Synthetic Lethality in Breast Cancer Cells: Genes Required for Tumor Survival
Annual rept. 1 Jun 2000-31 May 2001
COLD SPRING HARBOR LAB OF QUANTITATIVE BIOLOGY NY
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The conversion of a normal cell into a cancer cell proceeds through a series of genetic and epigenetic alterations. We have proposed to use well-established genetic methodologies to identify novel anti-cancer targets via their specific, genetic interactions with common cancer mutations. In short, we will identify genetic alterations that are neutral in normal cells, but that are lethal when combined with cancer mutations. This synthetic lethality approach may identify potential therapeutic targets that are highly specific to the cancer cell. In the past year, we have made substantial progress toward the goal of developing technologies necessary to making this type of target search a reality. We have devised genetically defined human cancer models that can be used to conduct synthetic lethality screens and have developed new methodologies for manipulating gene expression in mammalian cells. This work has resulting in two manuscripts that are now under review for publication.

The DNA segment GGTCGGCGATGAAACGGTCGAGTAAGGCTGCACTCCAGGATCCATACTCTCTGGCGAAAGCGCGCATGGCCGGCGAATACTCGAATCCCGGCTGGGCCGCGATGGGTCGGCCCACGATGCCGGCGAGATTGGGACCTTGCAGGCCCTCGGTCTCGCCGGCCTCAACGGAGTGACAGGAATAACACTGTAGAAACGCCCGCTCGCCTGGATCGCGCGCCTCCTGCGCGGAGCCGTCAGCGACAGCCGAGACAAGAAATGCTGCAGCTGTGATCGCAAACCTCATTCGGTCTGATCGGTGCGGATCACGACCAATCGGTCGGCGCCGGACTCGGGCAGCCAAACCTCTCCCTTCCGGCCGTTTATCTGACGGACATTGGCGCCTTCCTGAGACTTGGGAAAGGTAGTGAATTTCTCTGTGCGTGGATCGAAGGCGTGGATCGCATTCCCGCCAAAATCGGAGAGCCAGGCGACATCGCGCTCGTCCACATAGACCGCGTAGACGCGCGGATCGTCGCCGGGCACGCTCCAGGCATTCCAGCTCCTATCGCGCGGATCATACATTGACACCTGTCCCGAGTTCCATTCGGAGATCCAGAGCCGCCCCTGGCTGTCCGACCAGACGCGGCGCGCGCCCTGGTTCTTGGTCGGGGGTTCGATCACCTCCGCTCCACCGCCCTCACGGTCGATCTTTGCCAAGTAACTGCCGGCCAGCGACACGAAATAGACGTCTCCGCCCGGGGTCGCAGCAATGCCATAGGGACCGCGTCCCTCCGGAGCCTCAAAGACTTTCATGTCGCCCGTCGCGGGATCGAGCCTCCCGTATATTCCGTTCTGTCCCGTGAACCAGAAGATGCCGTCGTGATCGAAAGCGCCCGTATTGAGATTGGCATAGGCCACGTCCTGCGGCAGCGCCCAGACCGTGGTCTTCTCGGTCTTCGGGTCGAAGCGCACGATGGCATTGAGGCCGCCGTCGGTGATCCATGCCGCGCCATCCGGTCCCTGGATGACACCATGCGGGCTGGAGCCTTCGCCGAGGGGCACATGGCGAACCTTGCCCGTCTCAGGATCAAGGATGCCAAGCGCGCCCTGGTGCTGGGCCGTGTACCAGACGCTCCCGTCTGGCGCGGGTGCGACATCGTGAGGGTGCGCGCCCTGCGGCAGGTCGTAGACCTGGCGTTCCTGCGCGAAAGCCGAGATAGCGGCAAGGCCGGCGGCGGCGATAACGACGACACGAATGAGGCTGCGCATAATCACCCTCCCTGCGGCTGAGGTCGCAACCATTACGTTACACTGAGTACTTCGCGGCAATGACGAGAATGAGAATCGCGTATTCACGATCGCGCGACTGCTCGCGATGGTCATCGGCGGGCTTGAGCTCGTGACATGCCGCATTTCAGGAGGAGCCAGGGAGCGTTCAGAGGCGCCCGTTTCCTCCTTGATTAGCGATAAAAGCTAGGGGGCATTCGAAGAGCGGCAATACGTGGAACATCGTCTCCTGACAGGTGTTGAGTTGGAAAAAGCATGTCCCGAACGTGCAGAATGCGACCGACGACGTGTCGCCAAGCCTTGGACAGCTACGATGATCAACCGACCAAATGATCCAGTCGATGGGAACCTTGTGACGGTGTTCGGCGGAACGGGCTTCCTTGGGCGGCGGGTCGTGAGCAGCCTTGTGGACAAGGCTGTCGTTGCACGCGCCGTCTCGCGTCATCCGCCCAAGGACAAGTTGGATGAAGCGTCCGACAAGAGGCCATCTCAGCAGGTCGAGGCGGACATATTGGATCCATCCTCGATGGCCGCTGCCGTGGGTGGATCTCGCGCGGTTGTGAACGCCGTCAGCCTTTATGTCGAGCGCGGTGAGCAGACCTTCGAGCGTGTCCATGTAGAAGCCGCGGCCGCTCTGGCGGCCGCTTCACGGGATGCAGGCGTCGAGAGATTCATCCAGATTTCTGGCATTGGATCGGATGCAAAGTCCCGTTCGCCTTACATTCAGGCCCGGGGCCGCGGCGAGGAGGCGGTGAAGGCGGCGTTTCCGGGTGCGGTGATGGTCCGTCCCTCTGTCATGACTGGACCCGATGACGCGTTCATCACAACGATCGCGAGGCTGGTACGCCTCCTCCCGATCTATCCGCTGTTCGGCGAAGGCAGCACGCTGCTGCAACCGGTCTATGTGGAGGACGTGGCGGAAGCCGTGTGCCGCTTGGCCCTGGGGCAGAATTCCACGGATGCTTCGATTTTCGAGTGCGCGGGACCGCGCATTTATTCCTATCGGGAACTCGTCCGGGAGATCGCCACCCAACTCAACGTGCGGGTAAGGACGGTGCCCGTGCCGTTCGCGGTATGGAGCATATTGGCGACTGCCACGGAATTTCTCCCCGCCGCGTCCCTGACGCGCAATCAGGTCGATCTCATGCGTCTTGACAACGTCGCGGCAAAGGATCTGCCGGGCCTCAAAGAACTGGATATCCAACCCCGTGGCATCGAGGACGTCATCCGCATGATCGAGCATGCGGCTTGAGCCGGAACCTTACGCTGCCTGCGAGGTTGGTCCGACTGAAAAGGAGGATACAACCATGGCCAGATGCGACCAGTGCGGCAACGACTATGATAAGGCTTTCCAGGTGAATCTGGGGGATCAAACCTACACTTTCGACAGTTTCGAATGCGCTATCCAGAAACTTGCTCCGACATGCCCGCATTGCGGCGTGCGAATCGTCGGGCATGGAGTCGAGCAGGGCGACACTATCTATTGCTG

- Genetic Engineering and Molecular Biology
- Medicine and Medical Research